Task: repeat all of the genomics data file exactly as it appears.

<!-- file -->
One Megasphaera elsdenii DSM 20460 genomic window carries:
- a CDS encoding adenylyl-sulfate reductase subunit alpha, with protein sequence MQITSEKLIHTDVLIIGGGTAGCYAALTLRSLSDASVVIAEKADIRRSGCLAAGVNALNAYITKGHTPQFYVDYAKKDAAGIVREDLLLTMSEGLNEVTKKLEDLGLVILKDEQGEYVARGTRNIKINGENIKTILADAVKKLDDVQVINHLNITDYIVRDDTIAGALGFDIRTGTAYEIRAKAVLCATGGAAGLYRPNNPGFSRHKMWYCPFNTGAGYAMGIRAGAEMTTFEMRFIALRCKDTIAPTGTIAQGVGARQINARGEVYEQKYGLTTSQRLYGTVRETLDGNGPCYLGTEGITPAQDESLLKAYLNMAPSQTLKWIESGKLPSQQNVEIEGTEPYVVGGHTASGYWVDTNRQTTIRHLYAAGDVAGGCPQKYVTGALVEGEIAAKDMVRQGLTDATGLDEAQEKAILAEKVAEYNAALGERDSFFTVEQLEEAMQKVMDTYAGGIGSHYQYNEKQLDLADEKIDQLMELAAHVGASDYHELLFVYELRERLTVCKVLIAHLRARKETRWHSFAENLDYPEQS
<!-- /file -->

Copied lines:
One Megasphaera elsdenii DSM 20460 genomic window carries:
- a CDS encoding adenylyl-sulfate reductase subunit alpha, with protein sequence MQITSEKLIHTDVLIIGGGTAGCYAALTLRSLSDASVVIAEKADIRRSGCLAAGVNALNAYITKGHTPQFYVDYAKKDAAGIVREDLLLTMSEGLNEVTKKLEDLGLVILKDEQGEYVARGTRNIKINGENIKTILADAVKKLDDVQVINHLNITDYIVRDDTIAGALGFDIRTGTAYEIRAKAVLCATGGAAGLYRPNNPGFSRHKMWYCPFNTGAGYAMGIRAGAEMTTFEMRFIALRCKDTIAPTGTIAQGVGARQINARGEVYEQKYGLTTSQRLYGTVRETLDGNGPCYLGTEGITPAQDESLLKAYLNMAPSQTLKWIESGKLPSQQNVEIEGTEPYVVGGHTASGYWVDTNRQTTIRHLYAAGDVAGGCPQKYVTGALVEGEIAAKDMVRQGLTDATGLDEAQEKAILAEKVAEYNAALGERDSFFTVEQLEEAMQKVMDTYAGGIGSHYQYNEKQLDLADEKIDQLMELAAHVGASDYHELLFVYELRERLTVCKVLIAHLRARKETRWHSFAENLDYPEQS